What’s the best piece of advice you ever received?
青春不要留白 which translates to ‘Don’t waste your youth.’

Who inspires you?
Anyone who has gone against the grain.

What have you just learnt recently that blew you away?
It wasn’t recent but reading the article on https://waitbutwhy.com/2015/12/the-tail-end.html never fails to blow my mind how little time we have left. Charting our lives in weeks, and realising I only have enough time left to enjoy 60 Christmas turkeys, read 300 books (all if I’m lucky); and mostly, I’m left with the last 5% of the time that I spend in-person with my parents.

If you had your time again, what would you do differently?
I’m cognisant that every decision I made in life has brought me to where I am today, and I wouldn’t change one thing. But I’d really like to have had more time to travel.

How do you unwind?
Exercise and wine.

Favourite Asian destination for relaxation? Why?
Trekking any mountain in Asia. It brings us back to the most basic. To overcome elements of nature and our own mind.

Everyone in business should read this book:
Start with Why, Simon Sinek

Shameless plug for your business:
Space Executive started in Singapore, a hub for businesses in some of the world’s fastest growing economies. We assist organisations in accessing a targeted and specialised, and often times transient talent pool.

Out of Singapore, we have recruited across 14 countries; and have embarked on our global expansion plans with offices in Hong Kong and London this year, and US, Japan and Europe in the following years.

Space Ventures provides funding, management and financial guidance to young businesses with original ideas. We have invested in peer to peer lending platforms, credit scoring, social media education, and other start-ups spanning diverse industries. We are always interested in hearing more about new ideas.

How can people connect with you?
https://www.linkedin.com/in/agnesyee/

This interview is part of the ‘Callum Connect’ series of more than 500 interviews

Callum Laing is an entrepreneur and investor based in Singapore. He has previously started, built and sold half a dozen businesses and is now a Partner at Unity-Group Private Equity and Co-Founder of The Marketing Group PLC. He is the author two best selling books ‘Progressive Partnerships’ and ‘Agglomerate’.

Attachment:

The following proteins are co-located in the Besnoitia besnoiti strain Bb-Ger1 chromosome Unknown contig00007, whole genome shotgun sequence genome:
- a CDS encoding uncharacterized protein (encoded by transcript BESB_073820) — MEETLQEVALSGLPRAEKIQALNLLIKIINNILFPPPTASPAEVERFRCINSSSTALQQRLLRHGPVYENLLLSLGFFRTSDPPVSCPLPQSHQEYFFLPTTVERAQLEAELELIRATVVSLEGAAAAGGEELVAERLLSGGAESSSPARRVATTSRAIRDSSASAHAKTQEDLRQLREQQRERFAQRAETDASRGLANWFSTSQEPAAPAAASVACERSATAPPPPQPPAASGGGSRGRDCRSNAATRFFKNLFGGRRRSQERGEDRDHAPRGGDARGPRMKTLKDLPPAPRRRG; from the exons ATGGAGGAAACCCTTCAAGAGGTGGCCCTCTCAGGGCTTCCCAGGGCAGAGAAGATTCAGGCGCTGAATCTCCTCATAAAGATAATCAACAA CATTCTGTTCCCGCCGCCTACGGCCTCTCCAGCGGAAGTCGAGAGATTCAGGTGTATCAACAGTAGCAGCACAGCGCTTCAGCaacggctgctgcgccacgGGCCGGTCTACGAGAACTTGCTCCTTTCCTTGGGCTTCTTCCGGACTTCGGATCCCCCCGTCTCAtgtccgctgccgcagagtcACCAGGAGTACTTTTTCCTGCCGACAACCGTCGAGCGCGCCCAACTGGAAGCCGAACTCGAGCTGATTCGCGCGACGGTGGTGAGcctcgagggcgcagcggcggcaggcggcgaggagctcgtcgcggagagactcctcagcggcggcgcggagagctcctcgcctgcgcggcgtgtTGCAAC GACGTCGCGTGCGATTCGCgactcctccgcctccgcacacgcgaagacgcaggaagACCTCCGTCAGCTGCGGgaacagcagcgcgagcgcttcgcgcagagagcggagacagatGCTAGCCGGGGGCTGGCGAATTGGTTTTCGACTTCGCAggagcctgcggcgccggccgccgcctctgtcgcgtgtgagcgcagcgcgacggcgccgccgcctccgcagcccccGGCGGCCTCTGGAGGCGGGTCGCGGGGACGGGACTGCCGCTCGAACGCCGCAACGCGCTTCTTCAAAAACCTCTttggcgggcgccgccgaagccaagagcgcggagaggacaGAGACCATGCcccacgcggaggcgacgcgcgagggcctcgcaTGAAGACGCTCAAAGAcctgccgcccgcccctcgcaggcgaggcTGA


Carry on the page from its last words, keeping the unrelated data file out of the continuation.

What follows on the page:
Connect with Callum here:
twitter.com/laingcallum
linkedin.com/in/callumlaing
Download free copies of his books here: www.callumlaing.com

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Callum Connects

Chrystie Dao-Szabo, Founder of iPayMy

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Chrystie Dao-Szabo founded iPaymy for Business – a secure and easy to use
platform enabling SMEs to pay rent, salaries, invoices, and even corporate tax using the credit cards they already have in their wallet today.

What’s your story?
I’m Chrystie Dao-Szabo, and I’ve worked as an international banker for over 22 years. During that time, I travelled through Asia, Australia and Europe, and everywhere I saw how my clients struggled with managing their finances and keeping cash around.

I wanted to use my experience to help them, but I also knew the solution they needed didn’t exist yet. This pushed me to give up on my secure career, and instead look into the innovative world of FinTech for an answer.

This is how I founded iPaymy – at its launch, a platform to help consumers pay their monthly expenses using their credit cards. We’ve grown a lot since, and today, iPaymy for Business is a platform that allows business owners to use their credit cards to pay for rent, salaries, invoices and taxes, freeing up their cash for business-critical operations.

What excites you most about your industry?
What excites me most about FinTech is it’s culture of constant disruption, thanks to cool and innovative products and services coming out every day.

What’s your connection to Asia?
I was born in Vietnam, grew up in Australia and worked in Asia, Europe and Australia. Being raised by traditional Vietnamese parents meant that deep down I was still an Asian at heart, so I have a strong connection with the region.